The homeowners seek a better view of Tampa Bay. Commissioners ask a Pinellas agency to review the issue.
Residents at the Phillippe Pointe North subdivision want county approval to cut down mangrove trees they say obstruct their view of Tampa Bay.
For nearly a year, residents say they have asked the Pinellas County Department of Environmental Management to allow them to cut the state-protected vegetation down to a level that would allow a better view of the water.
At a Pinellas County Commission meeting last week, residents presented commissioners with red notebooks containing a year's worth of correspondence concerning requests to trim the mangroves bordering their property.
"We presented all the information to the commissioners just a few days ago," said Diane Cleveland, a spokeswoman for Phillippe Pointe neighborhood. "And at this time we feel it appropriate to give them a little more time to exercise their leadership of the issues presented to them . . . to work out an amicable solution with the staff."
Cleveland declined to talk further about the issue.
Mangroves are protected by state laws because they serve as a habitat and nursery ground for birds, fish and other wildlife along Florida's coast. The trees that border the Phillippe Pointe subdivision stretch as far off the quarter-mile shore as 50 yards.
Under state law, landowners who trimmed their mangroves before 1997 can continue periodic trimmings without obtaining a state permit.
"We issued some permits for some trimming out there, and they want to go above and beyond what they are allowed to do," said Jewel Cole, assistant county attorney. "This is an area where it is a pretty big stand of mangroves, and it was set aside as a conservation area back when the subdivision was initially developed. This is the reason trimming may go as far as they want to go."
Residents who opt to trim without state and county permission face strict penalties.
In August, for example, the property owner at 951 and 953 S Bayshore Blvd., about 5 miles south of Phillippe Pointe along the same coastline, agreed to pay the county $10,000 after officials discovered she did not have a permit to cut down 8,250 square feet of the protected trees.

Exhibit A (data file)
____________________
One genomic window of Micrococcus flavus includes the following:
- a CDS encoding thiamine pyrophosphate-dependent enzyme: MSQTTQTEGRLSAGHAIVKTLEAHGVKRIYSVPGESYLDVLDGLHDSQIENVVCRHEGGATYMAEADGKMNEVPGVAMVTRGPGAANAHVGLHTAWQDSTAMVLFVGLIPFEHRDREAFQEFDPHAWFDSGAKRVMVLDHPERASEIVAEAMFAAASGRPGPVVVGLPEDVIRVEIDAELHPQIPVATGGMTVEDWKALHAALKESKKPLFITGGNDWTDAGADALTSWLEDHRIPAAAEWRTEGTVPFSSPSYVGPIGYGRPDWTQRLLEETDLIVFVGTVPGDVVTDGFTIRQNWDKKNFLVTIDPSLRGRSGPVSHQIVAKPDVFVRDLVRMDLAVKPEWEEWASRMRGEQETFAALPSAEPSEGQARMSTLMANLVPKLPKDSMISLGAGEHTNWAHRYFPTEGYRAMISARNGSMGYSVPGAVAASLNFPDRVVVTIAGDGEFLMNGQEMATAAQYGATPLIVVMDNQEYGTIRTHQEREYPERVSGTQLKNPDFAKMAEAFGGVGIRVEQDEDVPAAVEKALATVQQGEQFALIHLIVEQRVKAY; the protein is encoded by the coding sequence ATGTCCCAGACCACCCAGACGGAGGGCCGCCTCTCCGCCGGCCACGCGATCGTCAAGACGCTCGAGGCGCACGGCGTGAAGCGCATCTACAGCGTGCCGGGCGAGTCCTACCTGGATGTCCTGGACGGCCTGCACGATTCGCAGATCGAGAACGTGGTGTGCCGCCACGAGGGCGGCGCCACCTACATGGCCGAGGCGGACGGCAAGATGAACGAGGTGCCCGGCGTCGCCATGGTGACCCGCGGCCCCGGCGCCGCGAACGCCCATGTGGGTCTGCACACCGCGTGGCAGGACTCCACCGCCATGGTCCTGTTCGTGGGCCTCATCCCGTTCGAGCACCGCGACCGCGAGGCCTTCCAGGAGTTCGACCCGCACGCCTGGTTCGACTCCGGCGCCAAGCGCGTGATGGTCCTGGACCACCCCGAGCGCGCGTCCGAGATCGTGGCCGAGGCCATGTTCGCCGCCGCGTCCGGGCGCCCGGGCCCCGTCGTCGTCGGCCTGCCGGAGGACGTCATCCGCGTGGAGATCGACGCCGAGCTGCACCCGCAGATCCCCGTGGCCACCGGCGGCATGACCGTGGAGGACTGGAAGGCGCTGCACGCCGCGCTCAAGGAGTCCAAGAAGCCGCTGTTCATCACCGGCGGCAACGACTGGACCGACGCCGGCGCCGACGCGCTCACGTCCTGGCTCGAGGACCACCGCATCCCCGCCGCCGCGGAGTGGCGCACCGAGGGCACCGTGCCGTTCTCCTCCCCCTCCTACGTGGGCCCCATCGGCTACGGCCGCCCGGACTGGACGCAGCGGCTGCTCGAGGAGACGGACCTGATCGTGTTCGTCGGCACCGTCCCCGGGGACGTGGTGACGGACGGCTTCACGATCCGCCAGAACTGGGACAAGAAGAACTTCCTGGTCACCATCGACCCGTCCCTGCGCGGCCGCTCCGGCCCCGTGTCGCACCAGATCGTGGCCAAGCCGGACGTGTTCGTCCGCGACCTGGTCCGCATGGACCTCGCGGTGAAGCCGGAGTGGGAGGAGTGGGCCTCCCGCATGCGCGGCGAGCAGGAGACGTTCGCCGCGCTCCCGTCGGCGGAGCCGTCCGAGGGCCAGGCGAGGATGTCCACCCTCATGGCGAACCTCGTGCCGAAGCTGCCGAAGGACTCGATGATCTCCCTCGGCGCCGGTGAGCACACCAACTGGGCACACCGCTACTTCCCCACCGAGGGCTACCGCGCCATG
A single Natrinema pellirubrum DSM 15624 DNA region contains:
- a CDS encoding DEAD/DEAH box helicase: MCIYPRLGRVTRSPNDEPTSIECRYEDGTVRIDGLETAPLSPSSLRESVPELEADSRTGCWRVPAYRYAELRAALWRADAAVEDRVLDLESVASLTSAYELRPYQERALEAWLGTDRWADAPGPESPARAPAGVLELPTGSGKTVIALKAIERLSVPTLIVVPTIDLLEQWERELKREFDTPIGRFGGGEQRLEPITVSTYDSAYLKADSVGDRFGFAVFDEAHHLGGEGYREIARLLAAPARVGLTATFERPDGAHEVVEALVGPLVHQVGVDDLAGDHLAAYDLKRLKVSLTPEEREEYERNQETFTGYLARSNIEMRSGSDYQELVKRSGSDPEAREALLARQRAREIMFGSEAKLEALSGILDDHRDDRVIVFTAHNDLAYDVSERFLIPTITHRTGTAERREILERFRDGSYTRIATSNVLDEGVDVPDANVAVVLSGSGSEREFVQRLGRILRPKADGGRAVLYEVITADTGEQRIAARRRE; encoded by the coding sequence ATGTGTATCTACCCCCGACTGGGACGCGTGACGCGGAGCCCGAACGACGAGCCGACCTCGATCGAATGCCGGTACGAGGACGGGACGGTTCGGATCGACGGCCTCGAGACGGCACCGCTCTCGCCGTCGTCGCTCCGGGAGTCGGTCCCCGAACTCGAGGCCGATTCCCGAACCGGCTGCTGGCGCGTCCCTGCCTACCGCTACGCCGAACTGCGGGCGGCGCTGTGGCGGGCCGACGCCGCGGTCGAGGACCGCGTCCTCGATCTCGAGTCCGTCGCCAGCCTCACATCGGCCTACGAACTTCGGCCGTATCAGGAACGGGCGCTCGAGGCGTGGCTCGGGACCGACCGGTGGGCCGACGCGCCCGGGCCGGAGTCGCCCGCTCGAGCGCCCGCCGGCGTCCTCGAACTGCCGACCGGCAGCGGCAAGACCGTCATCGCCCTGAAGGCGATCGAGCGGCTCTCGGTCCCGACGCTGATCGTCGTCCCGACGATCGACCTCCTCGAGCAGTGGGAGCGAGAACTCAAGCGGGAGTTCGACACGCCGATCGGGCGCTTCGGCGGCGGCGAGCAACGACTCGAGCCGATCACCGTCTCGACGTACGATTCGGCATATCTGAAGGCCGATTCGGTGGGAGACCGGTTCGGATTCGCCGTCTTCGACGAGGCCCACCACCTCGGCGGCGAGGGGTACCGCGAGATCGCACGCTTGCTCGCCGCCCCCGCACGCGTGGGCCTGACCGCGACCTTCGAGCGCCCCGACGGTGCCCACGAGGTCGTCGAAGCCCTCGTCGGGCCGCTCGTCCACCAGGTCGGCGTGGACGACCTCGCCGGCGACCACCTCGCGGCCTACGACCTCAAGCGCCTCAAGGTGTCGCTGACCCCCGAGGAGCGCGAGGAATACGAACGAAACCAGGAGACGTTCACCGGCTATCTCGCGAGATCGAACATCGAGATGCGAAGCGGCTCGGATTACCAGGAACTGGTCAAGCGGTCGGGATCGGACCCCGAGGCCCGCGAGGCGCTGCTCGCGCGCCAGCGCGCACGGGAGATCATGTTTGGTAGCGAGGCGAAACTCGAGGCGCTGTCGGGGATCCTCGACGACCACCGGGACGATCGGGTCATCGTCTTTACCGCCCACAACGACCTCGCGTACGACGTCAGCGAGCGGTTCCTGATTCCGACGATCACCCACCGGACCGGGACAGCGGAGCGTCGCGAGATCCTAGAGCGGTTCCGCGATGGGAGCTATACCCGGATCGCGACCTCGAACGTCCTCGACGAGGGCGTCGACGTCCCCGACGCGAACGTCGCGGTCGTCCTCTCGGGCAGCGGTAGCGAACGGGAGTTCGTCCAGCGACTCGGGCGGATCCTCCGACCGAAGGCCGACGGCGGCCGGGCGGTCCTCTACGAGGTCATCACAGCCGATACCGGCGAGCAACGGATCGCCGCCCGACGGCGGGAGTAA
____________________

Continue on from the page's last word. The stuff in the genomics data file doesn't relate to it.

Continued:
The $10,000 collected from the Safety Harbor violator was placed in a tree bank trust fund, which the county uses to buy trees and restore damaged or illegally cut foliage. There is about $35,000 in that fund.
When the subdivision a half-mile south of State Road 580 was under construction in the late 1980s, the mangrove site was designated as a conservation area, said David Walker, environmental program manager for environmental management.
Even after much of the land was considered off-limits to cutting, Walker said, the department allowed trimming to 15 feet in some areas. There was fear that further trimming would disrupt the ecological system supported by the mangroves.
"We went out and talked to the people. We talked to them about what their views were and permitted some trimming based on that," he said. "Each site had its own characteristic. Some had a pond they wanted to look at, and in a lot of places they wanted a better view of the (Tampa) bay _ but it varied from property to property."
Commissioners asked the department to revisit the issue, speak again to residents and review its position on trimming, which Walker said would likely happen in the coming days.
"We're looking at the biological productivity of the mangroves," he said. "As you start to trim them, you lose some of that function, and the county has been trying to balance that where we can give residents a view without losing that productivity."